C-Data Solutions has a mini computer the size of a Compact Flash card.Â Yes, that’s right.Â The form factor of this Linux computer is that of a Compact Flash card.Â The solution uses a CF DAQ card as the main processor and you can expand for additional flexibility using the CF COMM cards.
The Compact Flash Computer utilizes Motorolaâ€™s Coldfire MFC5272 processor. The on-board flash memory file system provides storage for the operating system (ucLinux) and user applications. Expansion is via a 16 bit bus compatible with Compact Flash devices. Up to eight devices can be integrate into a system using the Bus Extension Unit (CF type II device).
Here are the impressive specifications to the CF Linux computer:
I ran into a situation the other day where my SD card was [all-of-a-sudden] write protected. I couldn’t format it, I couldn’t delete the files and I certainly couldn’t write to it. I checked the lock/unlock switch and still, no avail. I thought the card was a total loss.
It turns out, the SD card wasn’t the problem but the card reader was.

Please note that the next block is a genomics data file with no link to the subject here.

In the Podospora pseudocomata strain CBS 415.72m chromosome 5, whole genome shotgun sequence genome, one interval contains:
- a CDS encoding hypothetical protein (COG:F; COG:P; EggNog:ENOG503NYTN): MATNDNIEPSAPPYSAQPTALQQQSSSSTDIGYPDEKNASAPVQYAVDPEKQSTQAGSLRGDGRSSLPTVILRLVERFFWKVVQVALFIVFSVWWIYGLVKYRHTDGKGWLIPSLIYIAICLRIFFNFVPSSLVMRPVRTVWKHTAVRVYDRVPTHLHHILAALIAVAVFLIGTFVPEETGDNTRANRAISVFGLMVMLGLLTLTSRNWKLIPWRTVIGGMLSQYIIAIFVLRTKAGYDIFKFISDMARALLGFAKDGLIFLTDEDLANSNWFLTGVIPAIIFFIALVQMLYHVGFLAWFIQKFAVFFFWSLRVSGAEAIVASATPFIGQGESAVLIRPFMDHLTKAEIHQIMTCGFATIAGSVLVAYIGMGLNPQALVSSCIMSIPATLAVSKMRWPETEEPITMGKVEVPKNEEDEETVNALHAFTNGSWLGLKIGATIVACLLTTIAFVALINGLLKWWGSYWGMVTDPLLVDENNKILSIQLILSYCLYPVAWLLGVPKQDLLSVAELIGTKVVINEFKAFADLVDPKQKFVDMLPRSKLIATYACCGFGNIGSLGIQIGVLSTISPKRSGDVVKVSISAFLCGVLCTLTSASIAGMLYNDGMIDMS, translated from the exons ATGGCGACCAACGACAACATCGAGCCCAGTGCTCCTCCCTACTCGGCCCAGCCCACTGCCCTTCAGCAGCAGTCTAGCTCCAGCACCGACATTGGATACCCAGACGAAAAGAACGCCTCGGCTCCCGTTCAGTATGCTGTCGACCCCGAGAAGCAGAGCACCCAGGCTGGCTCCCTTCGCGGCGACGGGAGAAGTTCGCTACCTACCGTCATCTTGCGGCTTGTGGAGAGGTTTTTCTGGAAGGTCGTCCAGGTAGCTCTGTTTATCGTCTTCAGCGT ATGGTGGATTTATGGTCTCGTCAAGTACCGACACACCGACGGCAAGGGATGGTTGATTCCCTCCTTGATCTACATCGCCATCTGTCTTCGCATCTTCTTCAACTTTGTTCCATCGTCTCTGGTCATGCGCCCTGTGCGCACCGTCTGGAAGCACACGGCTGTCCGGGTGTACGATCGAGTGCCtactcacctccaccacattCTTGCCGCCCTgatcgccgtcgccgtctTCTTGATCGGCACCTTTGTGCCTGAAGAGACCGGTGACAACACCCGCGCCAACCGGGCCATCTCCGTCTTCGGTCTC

After some internet searching I found several solutions to the problem, but no one really explained what the problem was. So I thought others could learn on “why” their SD card was write protected and giving problems.
First off, lets take a look at the SD card reader itself. Below is a typical SD connector found inside most SD card readers. The area I will be talking about today is the part of the reader which makes a physical connection to either give write access or provide write protection. It’s the thin metal strip the blue arrow is pointing to.
What gives the SD card write protect error is when that metal strip does not make contact with another metal strip on the inside of the card reader. When the SD flash memory card is pushed inside the card reader, the internal metal strip is pushed outward and makes contact with the outer metal strip shown in the picture above.
To give you a better idea, here is a rough drawing / schematic of the metal connectors: